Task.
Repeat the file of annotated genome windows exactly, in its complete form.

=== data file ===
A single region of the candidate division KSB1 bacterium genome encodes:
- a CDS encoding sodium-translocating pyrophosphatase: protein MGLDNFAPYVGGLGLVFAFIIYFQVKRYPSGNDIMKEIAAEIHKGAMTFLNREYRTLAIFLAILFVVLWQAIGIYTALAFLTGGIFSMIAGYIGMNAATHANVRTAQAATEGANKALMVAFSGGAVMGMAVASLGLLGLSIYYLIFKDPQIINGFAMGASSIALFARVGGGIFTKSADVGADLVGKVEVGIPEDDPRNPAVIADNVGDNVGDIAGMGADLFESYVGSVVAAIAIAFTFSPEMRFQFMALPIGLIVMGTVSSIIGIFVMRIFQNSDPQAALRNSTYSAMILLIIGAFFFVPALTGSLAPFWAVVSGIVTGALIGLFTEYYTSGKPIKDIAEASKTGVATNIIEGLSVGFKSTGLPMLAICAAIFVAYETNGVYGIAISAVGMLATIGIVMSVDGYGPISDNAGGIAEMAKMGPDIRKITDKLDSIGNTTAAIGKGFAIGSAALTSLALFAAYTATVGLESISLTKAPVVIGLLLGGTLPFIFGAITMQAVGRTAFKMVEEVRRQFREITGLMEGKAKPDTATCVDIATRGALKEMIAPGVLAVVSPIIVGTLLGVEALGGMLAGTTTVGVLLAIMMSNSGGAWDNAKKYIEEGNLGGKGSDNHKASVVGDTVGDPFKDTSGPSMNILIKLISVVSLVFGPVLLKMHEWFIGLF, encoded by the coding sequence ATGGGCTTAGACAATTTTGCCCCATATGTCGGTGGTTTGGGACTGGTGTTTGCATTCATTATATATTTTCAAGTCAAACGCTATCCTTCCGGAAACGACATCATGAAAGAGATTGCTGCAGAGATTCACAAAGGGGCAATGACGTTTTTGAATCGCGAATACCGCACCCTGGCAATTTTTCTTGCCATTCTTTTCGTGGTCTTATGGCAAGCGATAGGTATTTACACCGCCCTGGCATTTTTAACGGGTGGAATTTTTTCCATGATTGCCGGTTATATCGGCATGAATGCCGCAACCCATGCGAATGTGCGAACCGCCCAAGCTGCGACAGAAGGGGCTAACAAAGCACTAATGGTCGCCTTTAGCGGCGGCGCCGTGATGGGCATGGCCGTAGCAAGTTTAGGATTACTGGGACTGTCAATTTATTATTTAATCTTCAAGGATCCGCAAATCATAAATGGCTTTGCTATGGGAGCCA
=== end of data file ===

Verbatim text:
A single region of the candidate division KSB1 bacterium genome encodes:
- a CDS encoding sodium-translocating pyrophosphatase: protein MGLDNFAPYVGGLGLVFAFIIYFQVKRYPSGNDIMKEIAAEIHKGAMTFLNREYRTLAIFLAILFVVLWQAIGIYTALAFLTGGIFSMIAGYIGMNAATHANVRTAQAATEGANKALMVAFSGGAVMGMAVASLGLLGLSIYYLIFKDPQIINGFAMGASSIALFARVGGGIFTKSADVGADLVGKVEVGIPEDDPRNPAVIADNVGDNVGDIAGMGADLFESYVGSVVAAIAIAFTFSPEMRFQFMALPIGLIVMGTVSSIIGIFVMRIFQNSDPQAALRNSTYSAMILLIIGAFFFVPALTGSLAPFWAVVSGIVTGALIGLFTEYYTSGKPIKDIAEASKTGVATNIIEGLSVGFKSTGLPMLAICAAIFVAYETNGVYGIAISAVGMLATIGIVMSVDGYGPISDNAGGIAEMAKMGPDIRKITDKLDSIGNTTAAIGKGFAIGSAALTSLALFAAYTATVGLESISLTKAPVVIGLLLGGTLPFIFGAITMQAVGRTAFKMVEEVRRQFREITGLMEGKAKPDTATCVDIATRGALKEMIAPGVLAVVSPIIVGTLLGVEALGGMLAGTTTVGVLLAIMMSNSGGAWDNAKKYIEEGNLGGKGSDNHKASVVGDTVGDPFKDTSGPSMNILIKLISVVSLVFGPVLLKMHEWFIGLF, encoded by the coding sequence ATGGGCTTAGACAATTTTGCCCCATATGTCGGTGGTTTGGGACTGGTGTTTGCATTCATTATATATTTTCAAGTCAAACGCTATCCTTCCGGAAACGACATCATGAAAGAGATTGCTGCAGAGATTCACAAAGGGGCAATGACGTTTTTGAATCGCGAATACCGCACCCTGGCAATTTTTCTTGCCATTCTTTTCGTGGTCTTATGGCAAGCGATAGGTATTTACACCGCCCTGGCATTTTTAACGGGTGGAATTTTTTCCATGATTGCCGGTTATATCGGCATGAATGCCGCAACCCATGCGAATGTGCGAACCGCCCAAGCTGCGACAGAAGGGGCTAACAAAGCACTAATGGTCGCCTTTAGCGGCGGCGCCGTGATGGGCATGGCCGTAGCAAGTTTAGGATTACTGGGACTGTCAATTTATTATTTAATCTTCAAGGATCCGCAAATCATAAATGGCTTTGCTATGGGAGCCA